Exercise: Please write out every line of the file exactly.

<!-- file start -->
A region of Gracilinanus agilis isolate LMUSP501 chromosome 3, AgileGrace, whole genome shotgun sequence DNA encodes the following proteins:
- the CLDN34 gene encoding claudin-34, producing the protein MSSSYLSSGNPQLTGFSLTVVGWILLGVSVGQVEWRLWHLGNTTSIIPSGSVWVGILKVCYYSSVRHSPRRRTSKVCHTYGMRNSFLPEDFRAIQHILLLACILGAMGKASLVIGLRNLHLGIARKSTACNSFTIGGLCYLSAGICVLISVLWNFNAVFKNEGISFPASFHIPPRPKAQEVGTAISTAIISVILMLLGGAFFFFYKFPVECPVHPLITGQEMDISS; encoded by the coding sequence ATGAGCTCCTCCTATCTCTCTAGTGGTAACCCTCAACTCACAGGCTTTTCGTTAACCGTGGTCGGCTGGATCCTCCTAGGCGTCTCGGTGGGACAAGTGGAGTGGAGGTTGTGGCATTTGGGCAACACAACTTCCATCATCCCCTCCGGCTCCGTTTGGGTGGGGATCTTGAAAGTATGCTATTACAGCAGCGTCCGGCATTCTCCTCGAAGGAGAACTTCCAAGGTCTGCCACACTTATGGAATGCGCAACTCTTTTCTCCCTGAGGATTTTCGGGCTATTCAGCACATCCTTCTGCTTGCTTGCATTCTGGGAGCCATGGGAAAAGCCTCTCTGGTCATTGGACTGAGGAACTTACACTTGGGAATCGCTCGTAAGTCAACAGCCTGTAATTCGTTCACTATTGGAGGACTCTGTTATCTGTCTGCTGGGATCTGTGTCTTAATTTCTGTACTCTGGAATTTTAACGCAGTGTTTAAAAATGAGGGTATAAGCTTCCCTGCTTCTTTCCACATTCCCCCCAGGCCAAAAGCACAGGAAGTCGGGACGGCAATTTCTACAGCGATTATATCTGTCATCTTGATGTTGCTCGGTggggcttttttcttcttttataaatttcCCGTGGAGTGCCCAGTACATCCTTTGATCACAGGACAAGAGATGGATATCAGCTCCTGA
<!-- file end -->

A region of Gracilinanus agilis isolate LMUSP501 chromosome 3, AgileGrace, whole genome shotgun sequence DNA encodes the following proteins:
- the CLDN34 gene encoding claudin-34, producing the protein MSSSYLSSGNPQLTGFSLTVVGWILLGVSVGQVEWRLWHLGNTTSIIPSGSVWVGILKVCYYSSVRHSPRRRTSKVCHTYGMRNSFLPEDFRAIQHILLLACILGAMGKASLVIGLRNLHLGIARKSTACNSFTIGGLCYLSAGICVLISVLWNFNAVFKNEGISFPASFHIPPRPKAQEVGTAISTAIISVILMLLGGAFFFFYKFPVECPVHPLITGQEMDISS; encoded by the coding sequence ATGAGCTCCTCCTATCTCTCTAGTGGTAACCCTCAACTCACAGGCTTTTCGTTAACCGTGGTCGGCTGGATCCTCCTAGGCGTCTCGGTGGGACAAGTGGAGTGGAGGTTGTGGCATTTGGGCAACACAACTTCCATCATCCCCTCCGGCTCCGTTTGGGTGGGGATCTTGAAAGTATGCTATTACAGCAGCGTCCGGCATTCTCCTCGAAGGAGAACTTCCAAGGTCTGCCACACTTATGGAATGCGCAACTCTTTTCTCCCTGAGGATTTTCGGGCTATTCAGCACATCCTTCTGCTTGCTTGCATTCTGGGAGCCATGGGAAAAGCCTCTCTGGTCATTGGACTGAGGAACTTACACTTGGGAATCGCTCGTAAGTCAACAGCCTGTAATTCGTTCACTATTGGAGGACTCTGTTATCTGTCTGCTGGGATCTGTGTCTTAATTTCTGTACTCTGGAATTTTAACGCAGTGTTTAAAAATGAGGGTATAAGCTTCCCTGCTTCTTTCCACATTCCCCCCAGGCCAAAAGCACAGGAAGTCGGGACGGCAATTTCTACAGCGATTATATCTGTCATCTTGATGTTGCTCGGTggggcttttttcttcttttataaatttcCCGTGGAGTGCCCAGTACATCCTTTGATCACAGGACAAGAGATGGATATCAGCTCCTGA